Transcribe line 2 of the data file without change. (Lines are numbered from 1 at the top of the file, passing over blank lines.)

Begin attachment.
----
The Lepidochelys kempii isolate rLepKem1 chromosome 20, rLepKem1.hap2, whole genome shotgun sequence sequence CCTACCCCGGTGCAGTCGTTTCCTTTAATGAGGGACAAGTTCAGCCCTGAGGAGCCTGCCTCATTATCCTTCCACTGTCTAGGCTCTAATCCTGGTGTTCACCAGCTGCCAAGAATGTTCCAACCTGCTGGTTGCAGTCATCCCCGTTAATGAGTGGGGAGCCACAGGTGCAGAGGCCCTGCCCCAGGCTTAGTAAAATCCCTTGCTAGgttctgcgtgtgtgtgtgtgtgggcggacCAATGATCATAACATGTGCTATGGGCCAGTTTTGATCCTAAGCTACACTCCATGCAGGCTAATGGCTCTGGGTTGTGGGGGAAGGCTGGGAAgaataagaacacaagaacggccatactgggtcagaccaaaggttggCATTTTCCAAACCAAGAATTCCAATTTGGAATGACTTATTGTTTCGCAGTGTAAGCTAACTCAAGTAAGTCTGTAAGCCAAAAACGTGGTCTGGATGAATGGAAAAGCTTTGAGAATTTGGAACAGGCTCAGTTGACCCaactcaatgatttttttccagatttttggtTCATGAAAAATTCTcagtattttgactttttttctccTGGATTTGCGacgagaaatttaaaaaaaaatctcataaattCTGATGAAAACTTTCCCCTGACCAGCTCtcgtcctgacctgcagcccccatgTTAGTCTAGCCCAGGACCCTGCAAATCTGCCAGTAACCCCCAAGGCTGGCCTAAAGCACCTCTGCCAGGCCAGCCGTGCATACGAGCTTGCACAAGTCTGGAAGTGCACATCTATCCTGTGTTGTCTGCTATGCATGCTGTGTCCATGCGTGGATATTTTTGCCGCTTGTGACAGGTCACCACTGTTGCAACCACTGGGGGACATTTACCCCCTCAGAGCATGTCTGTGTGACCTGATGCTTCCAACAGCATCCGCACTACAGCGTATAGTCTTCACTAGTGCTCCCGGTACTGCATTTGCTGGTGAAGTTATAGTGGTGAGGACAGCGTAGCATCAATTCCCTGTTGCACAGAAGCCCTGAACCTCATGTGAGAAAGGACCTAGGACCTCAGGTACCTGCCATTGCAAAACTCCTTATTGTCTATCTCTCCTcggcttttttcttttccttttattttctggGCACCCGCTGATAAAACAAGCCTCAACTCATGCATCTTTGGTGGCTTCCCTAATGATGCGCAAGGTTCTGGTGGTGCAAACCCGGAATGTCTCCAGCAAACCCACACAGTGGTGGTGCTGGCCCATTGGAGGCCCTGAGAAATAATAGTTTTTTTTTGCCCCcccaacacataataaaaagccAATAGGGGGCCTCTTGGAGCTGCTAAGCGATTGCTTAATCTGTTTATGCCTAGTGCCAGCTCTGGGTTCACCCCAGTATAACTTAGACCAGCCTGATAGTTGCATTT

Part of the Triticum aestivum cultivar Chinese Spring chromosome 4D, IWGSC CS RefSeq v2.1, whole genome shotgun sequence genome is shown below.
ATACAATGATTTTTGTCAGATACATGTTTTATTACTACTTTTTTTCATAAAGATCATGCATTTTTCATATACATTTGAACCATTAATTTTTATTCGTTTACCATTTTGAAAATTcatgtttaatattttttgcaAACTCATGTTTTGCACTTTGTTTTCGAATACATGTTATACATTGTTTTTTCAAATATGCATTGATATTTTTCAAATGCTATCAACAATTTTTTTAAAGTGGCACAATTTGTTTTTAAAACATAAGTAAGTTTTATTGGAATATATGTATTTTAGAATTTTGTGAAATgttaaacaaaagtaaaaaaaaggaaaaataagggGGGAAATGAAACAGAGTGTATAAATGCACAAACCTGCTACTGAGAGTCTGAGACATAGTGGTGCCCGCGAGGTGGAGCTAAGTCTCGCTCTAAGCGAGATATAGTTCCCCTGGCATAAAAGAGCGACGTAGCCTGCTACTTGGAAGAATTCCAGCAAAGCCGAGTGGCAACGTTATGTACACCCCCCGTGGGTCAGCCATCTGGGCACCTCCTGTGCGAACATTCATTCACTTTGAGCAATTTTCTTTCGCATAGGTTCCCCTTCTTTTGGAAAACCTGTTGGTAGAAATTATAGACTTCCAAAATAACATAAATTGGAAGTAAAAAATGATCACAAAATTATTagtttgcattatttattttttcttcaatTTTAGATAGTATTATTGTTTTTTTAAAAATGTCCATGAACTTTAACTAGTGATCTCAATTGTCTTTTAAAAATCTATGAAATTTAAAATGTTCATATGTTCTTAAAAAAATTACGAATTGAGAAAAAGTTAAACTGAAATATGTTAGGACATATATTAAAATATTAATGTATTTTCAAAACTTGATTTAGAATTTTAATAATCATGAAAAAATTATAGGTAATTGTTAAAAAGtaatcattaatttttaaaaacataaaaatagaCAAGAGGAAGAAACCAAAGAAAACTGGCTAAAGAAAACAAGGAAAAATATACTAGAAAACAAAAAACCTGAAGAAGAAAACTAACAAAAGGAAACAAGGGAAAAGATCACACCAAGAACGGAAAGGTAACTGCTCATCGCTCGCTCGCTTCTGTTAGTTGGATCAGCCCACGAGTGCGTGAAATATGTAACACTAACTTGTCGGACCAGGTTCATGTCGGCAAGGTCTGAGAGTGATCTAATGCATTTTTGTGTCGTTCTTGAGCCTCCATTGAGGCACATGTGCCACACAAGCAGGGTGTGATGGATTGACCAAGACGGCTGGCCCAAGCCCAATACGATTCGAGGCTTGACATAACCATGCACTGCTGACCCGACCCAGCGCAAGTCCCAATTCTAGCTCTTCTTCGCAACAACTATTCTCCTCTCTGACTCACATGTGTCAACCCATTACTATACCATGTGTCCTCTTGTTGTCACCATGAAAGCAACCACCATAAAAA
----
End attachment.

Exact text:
Part of the Triticum aestivum cultivar Chinese Spring chromosome 4D, IWGSC CS RefSeq v2.1, whole genome shotgun sequence genome is shown below.